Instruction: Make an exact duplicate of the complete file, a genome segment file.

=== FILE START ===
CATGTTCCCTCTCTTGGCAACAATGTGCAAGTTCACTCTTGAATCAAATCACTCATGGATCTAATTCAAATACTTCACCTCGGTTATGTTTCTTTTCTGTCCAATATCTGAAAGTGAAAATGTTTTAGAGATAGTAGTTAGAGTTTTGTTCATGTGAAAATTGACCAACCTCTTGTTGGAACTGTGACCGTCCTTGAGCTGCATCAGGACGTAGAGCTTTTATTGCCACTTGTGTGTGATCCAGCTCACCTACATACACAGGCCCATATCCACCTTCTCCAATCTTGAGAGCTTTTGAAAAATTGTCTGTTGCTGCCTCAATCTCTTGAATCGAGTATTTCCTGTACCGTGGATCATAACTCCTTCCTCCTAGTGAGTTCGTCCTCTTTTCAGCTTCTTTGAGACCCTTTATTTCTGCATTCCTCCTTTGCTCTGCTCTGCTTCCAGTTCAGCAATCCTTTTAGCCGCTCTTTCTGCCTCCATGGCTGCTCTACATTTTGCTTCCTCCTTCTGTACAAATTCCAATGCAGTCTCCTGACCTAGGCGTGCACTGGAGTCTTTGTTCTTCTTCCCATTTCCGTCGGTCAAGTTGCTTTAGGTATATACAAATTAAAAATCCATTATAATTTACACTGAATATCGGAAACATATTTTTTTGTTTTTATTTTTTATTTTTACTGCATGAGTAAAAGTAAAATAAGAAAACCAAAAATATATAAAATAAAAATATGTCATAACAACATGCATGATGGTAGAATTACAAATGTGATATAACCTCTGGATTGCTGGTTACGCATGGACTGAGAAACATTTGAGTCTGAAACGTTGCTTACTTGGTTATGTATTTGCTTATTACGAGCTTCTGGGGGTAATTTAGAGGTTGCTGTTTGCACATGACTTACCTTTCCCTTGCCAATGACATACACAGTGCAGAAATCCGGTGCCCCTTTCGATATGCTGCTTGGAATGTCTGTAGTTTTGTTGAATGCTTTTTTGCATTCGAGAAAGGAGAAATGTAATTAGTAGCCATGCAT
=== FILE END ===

CATGTTCCCTCTCTTGGCAACAATGTGCAAGTTCACTCTTGAATCAAATCACTCATGGATCTAATTCAAATACTTCACCTCGGTTATGTTTCTTTTCTGTCCAATATCTGAAAGTGAAAATGTTTTAGAGATAGTAGTTAGAGTTTTGTTCATGTGAAAATTGACCAACCTCTTGTTGGAACTGTGACCGTCCTTGAGCTGCATCAGGACGTAGAGCTTTTATTGCCACTTGTGTGTGATCCAGCTCACCTACATACACAGGCCCATATCCACCTTCTCCAATCTTGAGAGCTTTTGAAAAATTGTCTGTTGCTGCCTCAATCTCTTGAATCGAGTATTTCCTGTACCGTGGATCATAACTCCTTCCTCCTAGTGAGTTCGTCCTCTTTTCAGCTTCTTTGAGACCCTTTATTTCTGCATTCCTCCTTTGCTCTGCTCTGCTTCCAGTTCAGCAATCCTTTTAGCCGCTCTTTCTGCCTCCATGGCTGCTCTACATTTTGCTTCCTCCTTCTGTACAAATTCCAATGCAGTCTCCTGACCTAGGCGTGCACTGGAGTCTTTGTTCTTCTTCCCATTTCCGTCGGTCAAGTTGCTTTAGGTATATACAAATTAAAAATCCATTATAATTTACACTGAATATCGGAAACATATTTTTTTGTTTTTATTTTTTATTTTTACTGCATGAGTAAAAGTAAAATAAGAAAACCAAAAATATATAAAATAAAAATATGTCATAACAACATGCATGATGGTAGAATTACAAATGTGATATAACCTCTGGATTGCTGGTTACGCATGGACTGAGAAACATTTGAGTCTGAAACGTTGCTTACTTGGTTATGTATTTGCTTATTACGAGCTTCTGGGGGTAATTTAGAGGTTGCTGTTTGCACATGACTTACCTTTCCCTTGCCAATGACATACACAGTGCAGAAATCCGGTGCCCCTTTCGATATGCTGCTTGGAATGTCTGTAGTTTTGTTGAATGCTTTTTTGCATTCGAGAAAGGAGAAATGTAATTAGTAGCCATGCAT